Outstanding Principal Balance of Loans Serviced On Our Platform (in millions) (2):
Whole loans sold$14,118 $10,890 $3,228 30 %
Notes, certificates and secured borrowings1,149 2,013 (864)(43)%
Total excluding loans invested in by the Company$15,267 $12,903 $2,364 18 %
Loans invested in by the Company744 843 (99)(12)%
Total$16,011 $13,746 $2,265 16 %
(1)    Funds are the private funds for which LendingClub Asset Management, LLC (LCAM, a previously held wholly-owned subsidiary of LendingClub), or its subsidiaries acted as general partner. In March 2019, we completed the dissolution of those funds.
(2)    As of the end of each respective period.

The Company receives fees to compensate us for the costs we incur in servicing a loan, including managing payments from borrowers, collections, payments to investors, maintaining investors’ account portfolios, providing information, and issuing monthly statements. The amount of investor fee revenue earned is predominantly affected by the servicing rates paid by investors, the outstanding principal balance of loans and the amount of principal and interest collected from borrowers and remitted to investors.

55


LENDINGCLUB CORPORATION
Management’s Discussion and Analysis of Financial Condition and Results of Operations
(Tabular Amounts in Thousands, Except Share and Per Share Data and Ratios, or as Noted)
Investor fee revenue related to whole loans sold also includes the change in fair value of our servicing assets and liabilities associated with the loans. Servicing rights are recorded as either an asset or liability in “Gain on sales of loans” in the Company’s Consolidated Statements of Operations.

Investor fees – whole loans sold: Investor fee revenue related to the servicing of whole loans sold was $96.5 million and $100.1 million for the years ended December 31, 2020 and 2019, respectively, a decrease of 4%. The decrease in revenue resulting from a lower principal balance of loans serviced was substantially offset by an increase from higher average contractual servicing fees and delinquent loan collections.

Investor fees – notes, certificates and secured borrowings: Investor fee revenue related to the servicing of loans underlying notes, certificates and secured borrowings was $15.3 million and $24.4 million for the years ended December 31, 2020 and 2019, respectively, a decrease of 37%. The decrease was primarily due to a lower principal balance of loans serviced and a decrease in delinquent loan collections and charged-off loan sales.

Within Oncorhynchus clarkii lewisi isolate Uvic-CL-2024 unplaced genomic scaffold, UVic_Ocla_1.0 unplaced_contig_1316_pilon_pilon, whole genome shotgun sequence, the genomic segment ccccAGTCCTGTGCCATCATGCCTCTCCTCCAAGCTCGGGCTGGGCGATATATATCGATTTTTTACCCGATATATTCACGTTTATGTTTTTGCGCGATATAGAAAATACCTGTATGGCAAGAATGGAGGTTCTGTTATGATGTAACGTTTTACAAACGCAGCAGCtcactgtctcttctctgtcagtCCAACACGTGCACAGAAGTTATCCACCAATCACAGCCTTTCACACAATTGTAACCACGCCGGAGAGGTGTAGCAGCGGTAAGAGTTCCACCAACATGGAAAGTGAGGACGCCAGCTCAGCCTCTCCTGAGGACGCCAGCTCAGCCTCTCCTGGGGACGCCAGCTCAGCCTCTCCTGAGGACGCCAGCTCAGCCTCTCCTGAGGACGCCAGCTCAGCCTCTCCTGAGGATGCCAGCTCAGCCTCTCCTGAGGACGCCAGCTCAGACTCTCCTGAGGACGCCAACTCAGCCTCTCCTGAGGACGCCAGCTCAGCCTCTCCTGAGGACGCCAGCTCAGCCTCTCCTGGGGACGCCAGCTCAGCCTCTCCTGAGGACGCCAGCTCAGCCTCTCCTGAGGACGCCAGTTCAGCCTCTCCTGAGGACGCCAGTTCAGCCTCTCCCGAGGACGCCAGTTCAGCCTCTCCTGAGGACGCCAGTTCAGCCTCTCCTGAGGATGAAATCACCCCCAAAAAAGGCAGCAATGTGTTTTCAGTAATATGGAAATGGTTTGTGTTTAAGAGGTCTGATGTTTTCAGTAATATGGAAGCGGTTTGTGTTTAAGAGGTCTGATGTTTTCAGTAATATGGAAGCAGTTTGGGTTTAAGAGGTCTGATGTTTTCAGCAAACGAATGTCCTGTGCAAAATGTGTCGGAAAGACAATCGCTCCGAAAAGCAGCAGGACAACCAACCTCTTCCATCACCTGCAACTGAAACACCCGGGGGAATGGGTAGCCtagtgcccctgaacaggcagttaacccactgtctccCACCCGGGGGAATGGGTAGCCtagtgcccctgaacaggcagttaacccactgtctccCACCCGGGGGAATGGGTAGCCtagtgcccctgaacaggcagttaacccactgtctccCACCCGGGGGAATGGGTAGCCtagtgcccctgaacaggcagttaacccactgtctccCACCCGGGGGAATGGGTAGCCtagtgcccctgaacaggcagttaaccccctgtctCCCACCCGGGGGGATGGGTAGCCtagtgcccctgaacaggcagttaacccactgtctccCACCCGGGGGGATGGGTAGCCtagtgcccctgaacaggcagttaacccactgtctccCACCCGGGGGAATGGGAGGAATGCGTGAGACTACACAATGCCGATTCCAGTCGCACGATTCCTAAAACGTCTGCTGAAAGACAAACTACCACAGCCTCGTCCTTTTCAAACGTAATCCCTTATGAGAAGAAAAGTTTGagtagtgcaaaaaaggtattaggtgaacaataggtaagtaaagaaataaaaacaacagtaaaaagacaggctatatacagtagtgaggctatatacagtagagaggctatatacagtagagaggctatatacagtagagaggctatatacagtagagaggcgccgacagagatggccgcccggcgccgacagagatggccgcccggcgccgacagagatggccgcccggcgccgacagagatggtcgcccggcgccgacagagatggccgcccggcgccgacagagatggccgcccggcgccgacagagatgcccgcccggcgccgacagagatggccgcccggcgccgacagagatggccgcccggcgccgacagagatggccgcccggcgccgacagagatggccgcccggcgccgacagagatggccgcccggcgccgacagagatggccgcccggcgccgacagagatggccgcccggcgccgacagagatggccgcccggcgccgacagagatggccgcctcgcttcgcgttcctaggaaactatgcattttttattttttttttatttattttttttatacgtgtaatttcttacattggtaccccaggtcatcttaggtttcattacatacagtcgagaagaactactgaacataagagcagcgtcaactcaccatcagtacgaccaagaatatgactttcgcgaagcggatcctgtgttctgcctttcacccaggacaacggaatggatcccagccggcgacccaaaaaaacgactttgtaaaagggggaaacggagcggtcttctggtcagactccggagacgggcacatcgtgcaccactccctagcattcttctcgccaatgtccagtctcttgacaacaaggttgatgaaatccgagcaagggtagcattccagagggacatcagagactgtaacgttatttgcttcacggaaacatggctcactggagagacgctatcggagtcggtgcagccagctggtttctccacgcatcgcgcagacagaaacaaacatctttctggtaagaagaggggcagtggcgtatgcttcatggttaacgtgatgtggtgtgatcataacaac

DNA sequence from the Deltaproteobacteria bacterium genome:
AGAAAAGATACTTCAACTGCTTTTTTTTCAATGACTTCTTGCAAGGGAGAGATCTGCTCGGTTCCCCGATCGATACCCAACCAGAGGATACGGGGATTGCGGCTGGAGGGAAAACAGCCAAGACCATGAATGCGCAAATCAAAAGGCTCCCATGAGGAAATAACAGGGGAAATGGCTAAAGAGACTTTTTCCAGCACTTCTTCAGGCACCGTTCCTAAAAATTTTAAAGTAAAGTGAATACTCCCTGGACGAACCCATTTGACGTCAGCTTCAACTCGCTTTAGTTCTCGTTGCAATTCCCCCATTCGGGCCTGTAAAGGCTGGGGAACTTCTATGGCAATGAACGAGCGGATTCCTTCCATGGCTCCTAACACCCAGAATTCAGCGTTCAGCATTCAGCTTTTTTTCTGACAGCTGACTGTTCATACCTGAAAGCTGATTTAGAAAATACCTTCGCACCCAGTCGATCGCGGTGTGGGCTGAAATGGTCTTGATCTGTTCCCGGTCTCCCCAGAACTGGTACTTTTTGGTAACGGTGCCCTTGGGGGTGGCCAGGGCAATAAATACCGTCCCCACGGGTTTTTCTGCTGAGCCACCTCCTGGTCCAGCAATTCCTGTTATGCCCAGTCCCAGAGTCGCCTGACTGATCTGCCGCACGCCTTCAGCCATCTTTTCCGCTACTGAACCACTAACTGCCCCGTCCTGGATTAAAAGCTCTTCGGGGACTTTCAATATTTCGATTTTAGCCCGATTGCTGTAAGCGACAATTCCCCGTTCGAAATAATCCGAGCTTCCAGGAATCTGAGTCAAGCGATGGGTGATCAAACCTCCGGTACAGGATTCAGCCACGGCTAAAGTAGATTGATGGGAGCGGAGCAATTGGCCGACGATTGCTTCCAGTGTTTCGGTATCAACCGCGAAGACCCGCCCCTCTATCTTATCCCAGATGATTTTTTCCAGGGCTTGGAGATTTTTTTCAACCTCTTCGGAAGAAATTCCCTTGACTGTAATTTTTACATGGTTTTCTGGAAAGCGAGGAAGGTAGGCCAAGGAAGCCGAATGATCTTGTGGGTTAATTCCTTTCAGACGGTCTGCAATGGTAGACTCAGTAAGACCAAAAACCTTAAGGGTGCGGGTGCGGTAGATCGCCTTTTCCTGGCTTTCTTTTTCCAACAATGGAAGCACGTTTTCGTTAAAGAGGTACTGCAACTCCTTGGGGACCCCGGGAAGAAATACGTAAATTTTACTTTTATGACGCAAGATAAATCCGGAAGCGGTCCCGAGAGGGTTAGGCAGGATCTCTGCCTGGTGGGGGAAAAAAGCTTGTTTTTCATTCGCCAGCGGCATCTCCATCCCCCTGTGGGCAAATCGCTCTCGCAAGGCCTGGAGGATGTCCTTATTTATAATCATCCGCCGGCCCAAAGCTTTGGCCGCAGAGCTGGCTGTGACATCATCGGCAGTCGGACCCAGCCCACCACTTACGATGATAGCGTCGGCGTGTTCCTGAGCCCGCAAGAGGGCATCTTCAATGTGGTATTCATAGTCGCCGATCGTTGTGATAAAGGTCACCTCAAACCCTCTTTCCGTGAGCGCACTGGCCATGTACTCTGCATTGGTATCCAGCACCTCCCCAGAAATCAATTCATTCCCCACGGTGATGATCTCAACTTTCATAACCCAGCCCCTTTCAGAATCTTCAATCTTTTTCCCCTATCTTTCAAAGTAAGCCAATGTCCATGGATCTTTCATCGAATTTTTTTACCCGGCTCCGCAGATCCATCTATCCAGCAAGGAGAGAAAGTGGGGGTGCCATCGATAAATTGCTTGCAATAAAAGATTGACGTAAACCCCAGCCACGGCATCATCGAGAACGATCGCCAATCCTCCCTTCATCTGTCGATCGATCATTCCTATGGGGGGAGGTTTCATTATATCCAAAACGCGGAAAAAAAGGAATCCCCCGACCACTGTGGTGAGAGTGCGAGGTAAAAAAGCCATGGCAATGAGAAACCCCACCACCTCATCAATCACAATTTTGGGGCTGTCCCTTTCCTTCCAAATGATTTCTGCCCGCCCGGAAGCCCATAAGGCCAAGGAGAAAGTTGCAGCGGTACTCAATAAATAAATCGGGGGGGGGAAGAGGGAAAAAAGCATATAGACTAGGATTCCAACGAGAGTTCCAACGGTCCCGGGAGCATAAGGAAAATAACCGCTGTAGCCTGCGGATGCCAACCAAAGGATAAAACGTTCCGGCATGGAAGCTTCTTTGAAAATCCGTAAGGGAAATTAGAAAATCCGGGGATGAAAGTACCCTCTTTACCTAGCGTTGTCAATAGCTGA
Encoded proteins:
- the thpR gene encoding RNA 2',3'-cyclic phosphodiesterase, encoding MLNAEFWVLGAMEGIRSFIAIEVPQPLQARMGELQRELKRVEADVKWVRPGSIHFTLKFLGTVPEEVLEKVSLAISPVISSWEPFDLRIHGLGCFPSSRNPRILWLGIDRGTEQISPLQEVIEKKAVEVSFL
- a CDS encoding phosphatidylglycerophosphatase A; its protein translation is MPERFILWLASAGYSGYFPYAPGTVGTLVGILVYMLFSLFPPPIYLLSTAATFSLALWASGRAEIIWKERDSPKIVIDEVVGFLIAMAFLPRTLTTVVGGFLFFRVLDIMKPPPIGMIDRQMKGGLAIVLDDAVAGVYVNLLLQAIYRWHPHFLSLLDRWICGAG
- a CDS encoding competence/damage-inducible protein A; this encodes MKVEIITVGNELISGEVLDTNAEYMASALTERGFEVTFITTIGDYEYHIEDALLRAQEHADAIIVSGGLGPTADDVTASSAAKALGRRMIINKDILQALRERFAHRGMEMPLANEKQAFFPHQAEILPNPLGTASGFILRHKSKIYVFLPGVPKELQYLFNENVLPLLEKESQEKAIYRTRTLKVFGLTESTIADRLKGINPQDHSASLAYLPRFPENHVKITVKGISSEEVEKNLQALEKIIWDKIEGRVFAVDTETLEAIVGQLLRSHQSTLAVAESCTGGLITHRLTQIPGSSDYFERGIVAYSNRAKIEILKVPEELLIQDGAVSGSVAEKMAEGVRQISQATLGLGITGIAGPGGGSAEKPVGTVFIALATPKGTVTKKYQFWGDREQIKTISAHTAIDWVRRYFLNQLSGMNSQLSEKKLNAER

Gain (Loss) on Sales of Loans

In connection with loan sales and Structured Program transactions, in addition to investor fees earned with respect to the corresponding loan, we recognize a gain or loss on the sale of that loan based on the level to which the contractual loan servicing fee is above or below an estimated market rate loan servicing fee. Additionally, we recognize transactions costs as a loss on sale of loans.

Gain on sales of loans was $30.8 million and $67.7 million for the years ended December 31, 2020 and 2019, respectively, a decrease of 54%. The decrease was due to a decrease in the volume of loans sold that resulted in lower gains on sales of loans.

Other Revenue

Other revenue primarily consists of sublease revenue from our sublet office space in San Francisco, California, and referral revenue that relates to fees earned from third-party companies when customers referred by us consider or purchase products or services from such third-party companies. The table below illustrates the composition of other revenue for each period presented:
Year Ended December 31,20202019Change ($)Change (%)
Sublease revenue$6,146 $4,637 $1,509 33 %
Referral revenue5,011 5,474 (463)(8)%
Other2,285 3,720 (1,435)(39)%
Other revenue$13,442 $13,831 $(389)(3)%
Year Ended December 31,20192018Change ($)Change (%)
Sublease revenue$4,637 $397 $4,240 N/M
Referral revenue5,474 3,645 1,829 50 %
Other3,720 1,797 1,923 107 %
Other revenue$13,831 $5,839 $7,992 137 %
N/M – Not meaningful

Operating Expenses